Editor: I write in response to the article entitled “Farmland to Data Centers Switch Worries Neighbors.” A better title would have been “Subdivision to Data Centers Switch Worries NIMBYs.”
The choice is not between farmland and data centers. That ship has sailed. The real choice is between residential subdivisions and data centers. By now, we all know which one is better for the county as a whole. Data center tax revenue can be used for schools, first responders, and roads, thereby lowering the taxes paid by the rest of us. Opting for residential subdivisions, on the other hand, burdens our schools, first responders, and roads, and increases taxes on current residents.
This leaves the NIMBY (Not In My Back Yard) approach exemplified in the Loudoun Nowarticle. The article quotes a Red Cedar resident raising three issues. All three are easily disposed of.
The first issue (“We know traffic and schools aren’t going to be impacted”) is only half right. Red Cedar residents are correct that data centers will not make traffic any worse or schools more crowded. Kudos to them for admitting it. Imagine the crowding on roads and schools if data centers were replaced with subdivisions. But they are incorrect when they say traffic and schools are not going to be impacted. They are already being impacted, in a very positive way. The tax windfall collected from existing data centers is being used to improve schools and roads. That will continue indefinitely, unless NIMBYs have their way.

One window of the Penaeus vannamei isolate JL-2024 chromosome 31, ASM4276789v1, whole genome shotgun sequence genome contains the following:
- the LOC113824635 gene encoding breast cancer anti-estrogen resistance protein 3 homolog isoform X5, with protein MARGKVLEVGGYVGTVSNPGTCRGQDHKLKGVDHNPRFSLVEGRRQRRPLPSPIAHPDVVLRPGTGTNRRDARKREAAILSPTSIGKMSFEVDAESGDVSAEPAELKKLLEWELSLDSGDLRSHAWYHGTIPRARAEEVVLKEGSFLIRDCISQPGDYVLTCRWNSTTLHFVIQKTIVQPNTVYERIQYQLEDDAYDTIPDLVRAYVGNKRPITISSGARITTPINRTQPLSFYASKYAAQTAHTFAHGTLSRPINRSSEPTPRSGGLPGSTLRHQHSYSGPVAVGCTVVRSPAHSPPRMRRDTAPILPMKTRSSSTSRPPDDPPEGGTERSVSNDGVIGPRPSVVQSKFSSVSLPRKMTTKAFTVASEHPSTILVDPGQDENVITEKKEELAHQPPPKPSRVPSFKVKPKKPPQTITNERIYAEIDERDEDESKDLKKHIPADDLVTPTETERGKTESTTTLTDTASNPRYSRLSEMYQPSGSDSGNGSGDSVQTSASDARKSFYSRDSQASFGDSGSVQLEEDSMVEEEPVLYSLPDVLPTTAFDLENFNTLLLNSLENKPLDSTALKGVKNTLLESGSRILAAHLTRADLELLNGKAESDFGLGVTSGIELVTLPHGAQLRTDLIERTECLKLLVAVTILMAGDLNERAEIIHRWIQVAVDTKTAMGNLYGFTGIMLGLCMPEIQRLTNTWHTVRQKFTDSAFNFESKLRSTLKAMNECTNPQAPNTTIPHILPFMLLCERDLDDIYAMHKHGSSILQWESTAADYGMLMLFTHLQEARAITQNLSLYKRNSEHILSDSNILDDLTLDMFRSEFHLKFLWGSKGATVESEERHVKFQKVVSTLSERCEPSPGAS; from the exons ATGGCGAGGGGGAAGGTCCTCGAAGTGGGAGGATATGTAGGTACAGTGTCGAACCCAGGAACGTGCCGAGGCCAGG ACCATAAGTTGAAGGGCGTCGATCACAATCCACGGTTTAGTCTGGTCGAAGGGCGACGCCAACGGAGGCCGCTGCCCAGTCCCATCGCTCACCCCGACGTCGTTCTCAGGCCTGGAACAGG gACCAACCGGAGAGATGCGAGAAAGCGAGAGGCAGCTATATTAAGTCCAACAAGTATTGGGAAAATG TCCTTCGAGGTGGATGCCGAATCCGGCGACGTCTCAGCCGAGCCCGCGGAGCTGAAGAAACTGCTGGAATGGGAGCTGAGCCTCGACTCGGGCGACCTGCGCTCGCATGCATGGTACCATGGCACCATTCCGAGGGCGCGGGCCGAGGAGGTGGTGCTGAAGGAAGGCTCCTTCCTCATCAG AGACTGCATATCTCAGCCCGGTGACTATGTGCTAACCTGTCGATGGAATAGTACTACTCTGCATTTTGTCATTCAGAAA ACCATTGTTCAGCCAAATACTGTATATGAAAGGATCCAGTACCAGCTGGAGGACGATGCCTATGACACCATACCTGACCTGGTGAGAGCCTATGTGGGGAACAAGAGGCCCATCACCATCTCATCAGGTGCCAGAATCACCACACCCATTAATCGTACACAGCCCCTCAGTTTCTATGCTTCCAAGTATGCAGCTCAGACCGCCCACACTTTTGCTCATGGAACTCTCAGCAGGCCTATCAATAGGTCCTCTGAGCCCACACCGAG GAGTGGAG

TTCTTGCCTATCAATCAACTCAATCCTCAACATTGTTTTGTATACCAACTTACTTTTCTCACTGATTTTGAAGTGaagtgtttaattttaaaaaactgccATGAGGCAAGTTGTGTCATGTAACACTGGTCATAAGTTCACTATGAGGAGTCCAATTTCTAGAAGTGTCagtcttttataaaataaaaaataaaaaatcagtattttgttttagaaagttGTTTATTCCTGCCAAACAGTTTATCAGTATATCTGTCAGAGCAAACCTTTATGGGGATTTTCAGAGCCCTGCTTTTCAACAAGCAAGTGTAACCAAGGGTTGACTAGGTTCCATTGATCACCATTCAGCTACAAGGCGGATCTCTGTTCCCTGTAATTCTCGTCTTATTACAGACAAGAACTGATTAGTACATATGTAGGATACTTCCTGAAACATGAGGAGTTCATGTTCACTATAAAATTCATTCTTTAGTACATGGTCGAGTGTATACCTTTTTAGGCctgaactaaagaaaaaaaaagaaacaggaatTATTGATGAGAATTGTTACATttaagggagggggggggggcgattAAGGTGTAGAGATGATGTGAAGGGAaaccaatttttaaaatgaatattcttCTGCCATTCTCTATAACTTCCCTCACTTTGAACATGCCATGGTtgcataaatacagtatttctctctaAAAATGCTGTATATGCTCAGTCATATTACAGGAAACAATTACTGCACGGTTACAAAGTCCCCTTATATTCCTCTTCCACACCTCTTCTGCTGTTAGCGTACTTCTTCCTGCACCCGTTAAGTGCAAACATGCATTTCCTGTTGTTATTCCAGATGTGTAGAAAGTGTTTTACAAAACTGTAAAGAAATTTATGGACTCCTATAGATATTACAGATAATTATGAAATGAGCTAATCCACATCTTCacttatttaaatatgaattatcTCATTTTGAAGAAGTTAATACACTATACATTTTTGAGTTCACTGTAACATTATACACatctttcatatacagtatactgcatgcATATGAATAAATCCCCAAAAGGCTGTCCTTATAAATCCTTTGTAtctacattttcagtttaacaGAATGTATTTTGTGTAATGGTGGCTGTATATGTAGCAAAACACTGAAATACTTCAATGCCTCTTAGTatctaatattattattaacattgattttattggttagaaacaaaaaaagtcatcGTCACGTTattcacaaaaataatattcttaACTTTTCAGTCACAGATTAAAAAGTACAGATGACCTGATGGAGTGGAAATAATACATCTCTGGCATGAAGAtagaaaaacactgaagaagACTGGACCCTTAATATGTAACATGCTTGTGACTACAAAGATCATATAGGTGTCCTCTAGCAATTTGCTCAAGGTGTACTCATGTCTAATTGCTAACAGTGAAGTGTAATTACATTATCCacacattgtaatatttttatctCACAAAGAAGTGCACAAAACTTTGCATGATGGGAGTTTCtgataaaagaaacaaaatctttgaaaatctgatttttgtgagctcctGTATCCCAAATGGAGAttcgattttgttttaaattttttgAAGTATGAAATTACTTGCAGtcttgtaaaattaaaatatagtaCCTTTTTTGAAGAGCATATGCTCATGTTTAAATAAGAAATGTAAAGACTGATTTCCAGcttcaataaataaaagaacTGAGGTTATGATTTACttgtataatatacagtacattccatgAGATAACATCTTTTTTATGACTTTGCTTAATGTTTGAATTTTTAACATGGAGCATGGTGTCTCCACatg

The second issue (“what light pollution is there going to be?”) is simple. The technology to limit light pollution is well developed. For example, lights can be pointed down and shielded. Think of the alternative: more subdivisions with street lamps and more high schools with stadium lights. Red Cedar residents already have to squint when driving past blazingly bright floodlights from nearby sports fields.
The answer to the third issue (“What noise pollution is there going to be”) is already known. Drive past any of Loudoun’s existing data centers. They are quiet. No outdoor speakers. No shotguns. No dogs. Compare that to current residential development allowed in the transition zone.
The article also says residents of Red Cedar were alarmed to find out about a proposed data center at neighboring Holyfield farm. Where were they when the Holyfield farm owner proposed to build hundreds of houses instead? Between the two options, it’s an easy choice.
James T. Carmichael, Leesburg